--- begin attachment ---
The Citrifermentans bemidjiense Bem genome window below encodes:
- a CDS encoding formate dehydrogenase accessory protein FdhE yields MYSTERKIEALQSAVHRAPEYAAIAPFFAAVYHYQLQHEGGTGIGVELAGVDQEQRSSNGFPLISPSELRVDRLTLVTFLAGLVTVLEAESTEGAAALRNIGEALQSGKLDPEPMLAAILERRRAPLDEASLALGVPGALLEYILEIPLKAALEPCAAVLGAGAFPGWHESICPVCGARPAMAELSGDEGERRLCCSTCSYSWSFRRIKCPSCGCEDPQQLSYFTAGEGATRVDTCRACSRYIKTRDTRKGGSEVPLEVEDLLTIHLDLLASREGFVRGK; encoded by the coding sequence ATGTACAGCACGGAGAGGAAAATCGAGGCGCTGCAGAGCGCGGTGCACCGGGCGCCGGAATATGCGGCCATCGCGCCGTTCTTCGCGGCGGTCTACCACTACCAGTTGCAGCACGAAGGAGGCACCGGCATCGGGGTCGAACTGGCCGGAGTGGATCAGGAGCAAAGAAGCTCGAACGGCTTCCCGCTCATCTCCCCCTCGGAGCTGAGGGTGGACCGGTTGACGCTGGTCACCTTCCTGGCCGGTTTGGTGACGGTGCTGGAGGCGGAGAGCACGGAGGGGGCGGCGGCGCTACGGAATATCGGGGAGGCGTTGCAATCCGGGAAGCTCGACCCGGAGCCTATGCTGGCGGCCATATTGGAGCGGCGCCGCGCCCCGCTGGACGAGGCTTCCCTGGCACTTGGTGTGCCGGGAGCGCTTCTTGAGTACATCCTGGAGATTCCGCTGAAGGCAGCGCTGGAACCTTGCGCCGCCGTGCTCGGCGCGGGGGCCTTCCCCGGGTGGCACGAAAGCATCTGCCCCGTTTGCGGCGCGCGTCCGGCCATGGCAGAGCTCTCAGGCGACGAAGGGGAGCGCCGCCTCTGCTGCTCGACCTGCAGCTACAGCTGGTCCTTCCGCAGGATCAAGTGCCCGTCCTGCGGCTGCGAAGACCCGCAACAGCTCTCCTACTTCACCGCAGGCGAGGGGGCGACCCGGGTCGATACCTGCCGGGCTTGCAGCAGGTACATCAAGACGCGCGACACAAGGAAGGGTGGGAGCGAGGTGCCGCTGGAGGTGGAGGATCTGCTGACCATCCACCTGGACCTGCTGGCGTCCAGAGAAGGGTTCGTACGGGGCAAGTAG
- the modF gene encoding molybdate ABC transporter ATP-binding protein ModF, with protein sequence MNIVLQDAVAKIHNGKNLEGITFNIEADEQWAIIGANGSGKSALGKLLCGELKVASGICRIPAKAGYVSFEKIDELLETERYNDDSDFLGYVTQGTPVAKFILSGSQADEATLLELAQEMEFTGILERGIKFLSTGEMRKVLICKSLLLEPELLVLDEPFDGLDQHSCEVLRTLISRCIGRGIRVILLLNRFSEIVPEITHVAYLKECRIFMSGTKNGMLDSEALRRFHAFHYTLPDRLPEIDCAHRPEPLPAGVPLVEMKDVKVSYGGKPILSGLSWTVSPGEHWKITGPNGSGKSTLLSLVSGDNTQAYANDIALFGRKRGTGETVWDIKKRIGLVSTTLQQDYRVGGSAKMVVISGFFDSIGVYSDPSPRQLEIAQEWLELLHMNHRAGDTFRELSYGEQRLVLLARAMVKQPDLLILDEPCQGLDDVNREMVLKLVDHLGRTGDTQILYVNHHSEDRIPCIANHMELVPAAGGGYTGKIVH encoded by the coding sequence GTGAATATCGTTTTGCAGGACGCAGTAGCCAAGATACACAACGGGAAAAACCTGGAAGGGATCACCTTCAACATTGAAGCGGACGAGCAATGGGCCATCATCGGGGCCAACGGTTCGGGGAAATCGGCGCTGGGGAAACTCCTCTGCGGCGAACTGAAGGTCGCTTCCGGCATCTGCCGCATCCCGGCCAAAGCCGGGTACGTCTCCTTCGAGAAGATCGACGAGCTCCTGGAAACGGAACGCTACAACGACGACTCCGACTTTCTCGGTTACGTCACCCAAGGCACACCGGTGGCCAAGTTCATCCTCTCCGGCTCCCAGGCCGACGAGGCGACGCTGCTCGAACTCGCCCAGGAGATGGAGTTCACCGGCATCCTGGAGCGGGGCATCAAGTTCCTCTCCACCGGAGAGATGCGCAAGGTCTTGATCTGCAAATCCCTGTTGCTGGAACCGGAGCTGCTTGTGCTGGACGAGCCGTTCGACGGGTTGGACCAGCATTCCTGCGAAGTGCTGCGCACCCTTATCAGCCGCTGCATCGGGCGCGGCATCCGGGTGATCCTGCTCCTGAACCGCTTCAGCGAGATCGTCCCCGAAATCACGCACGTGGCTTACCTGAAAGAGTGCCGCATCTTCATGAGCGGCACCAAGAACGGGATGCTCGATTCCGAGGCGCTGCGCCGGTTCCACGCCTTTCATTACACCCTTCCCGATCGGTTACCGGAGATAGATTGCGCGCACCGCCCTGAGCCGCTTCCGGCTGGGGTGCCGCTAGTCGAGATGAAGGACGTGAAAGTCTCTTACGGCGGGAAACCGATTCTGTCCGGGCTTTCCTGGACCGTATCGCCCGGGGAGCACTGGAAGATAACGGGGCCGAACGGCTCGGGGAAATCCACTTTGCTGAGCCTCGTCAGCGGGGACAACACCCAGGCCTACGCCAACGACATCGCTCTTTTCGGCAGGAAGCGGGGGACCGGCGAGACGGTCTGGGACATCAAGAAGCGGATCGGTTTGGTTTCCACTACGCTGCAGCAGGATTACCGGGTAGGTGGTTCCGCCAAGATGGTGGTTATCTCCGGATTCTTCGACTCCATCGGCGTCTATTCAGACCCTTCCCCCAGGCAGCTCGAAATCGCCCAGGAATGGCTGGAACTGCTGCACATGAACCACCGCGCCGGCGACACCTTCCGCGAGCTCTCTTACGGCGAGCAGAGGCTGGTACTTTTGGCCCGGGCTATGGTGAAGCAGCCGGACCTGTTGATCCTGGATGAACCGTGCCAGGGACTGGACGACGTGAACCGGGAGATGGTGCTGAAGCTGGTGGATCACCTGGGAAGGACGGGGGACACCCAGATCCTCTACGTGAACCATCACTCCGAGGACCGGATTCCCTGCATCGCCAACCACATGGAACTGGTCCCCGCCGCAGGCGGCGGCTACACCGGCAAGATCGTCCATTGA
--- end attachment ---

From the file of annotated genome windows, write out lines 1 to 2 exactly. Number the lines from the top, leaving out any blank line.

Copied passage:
The Citrifermentans bemidjiense Bem genome window below encodes:
- a CDS encoding formate dehydrogenase accessory protein FdhE yields MYSTERKIEALQSAVHRAPEYAAIAPFFAAVYHYQLQHEGGTGIGVELAGVDQEQRSSNGFPLISPSELRVDRLTLVTFLAGLVTVLEAESTEGAAALRNIGEALQSGKLDPEPMLAAILERRRAPLDEASLALGVPGALLEYILEIPLKAALEPCAAVLGAGAFPGWHESICPVCGARPAMAELSGDEGERRLCCSTCSYSWSFRRIKCPSCGCEDPQQLSYFTAGEGATRVDTCRACSRYIKTRDTRKGGSEVPLEVEDLLTIHLDLLASREGFVRGK; encoded by the coding sequence ATGTACAGCACGGAGAGGAAAATCGAGGCGCTGCAGAGCGCGGTGCACCGGGCGCCGGAATATGCGGCCATCGCGCCGTTCTTCGCGGCGGTCTACCACTACCAGTTGCAGCACGAAGGAGGCACCGGCATCGGGGTCGAACTGGCCGGAGTGGATCAGGAGCAAAGAAGCTCGAACGGCTTCCCGCTCATCTCCCCCTCGGAGCTGAGGGTGGACCGGTTGACGCTGGTCACCTTCCTGGCCGGTTTGGTGACGGTGCTGGAGGCGGAGAGCACGGAGGGGGCGGCGGCGCTACGGAATATCGGGGAGGCGTTGCAATCCGGGAAGCTCGACCCGGAGCCTATGCTGGCGGCCATATTGGAGCGGCGCCGCGCCCCGCTGGACGAGGCTTCCCTGGCACTTGGTGTGCCGGGAGCGCTTCTTGAGTACATCCTGGAGATTCCGCTGAAGGCAGCGCTGGAACCTTGCGCCGCCGTGCTCGGCGCGGGGGCCTTCCCCGGGTGGCACGAAAGCATCTGCCCCGTTTGCGGCGCGCGTCCGGCCATGGCAGAGCTCTCAGGCGACGAAGGGGAGCGCCGCCTCTGCTGCTCGACCTGCAGCTACAGCTGGTCCTTCCGCAGGATCAAGTGCCCGTCCTGCGGCTGCGAAGACCCGCAACAGCTCTCCTACTTCACCGCAGGCGAGGGGGCGACCCGGGTCGATACCTGCCGGGCTTGCAGCAGGTACATCAAGACGCGCGACACAAGGAAGGGTGGGAGCGAGGTGCCGCTGGAGGTGGAGGATCTGCTGACCATCCACCTGGACCTGCTGGCGTCCAGAGAAGGGTTCGTACGGGGCAAGTAG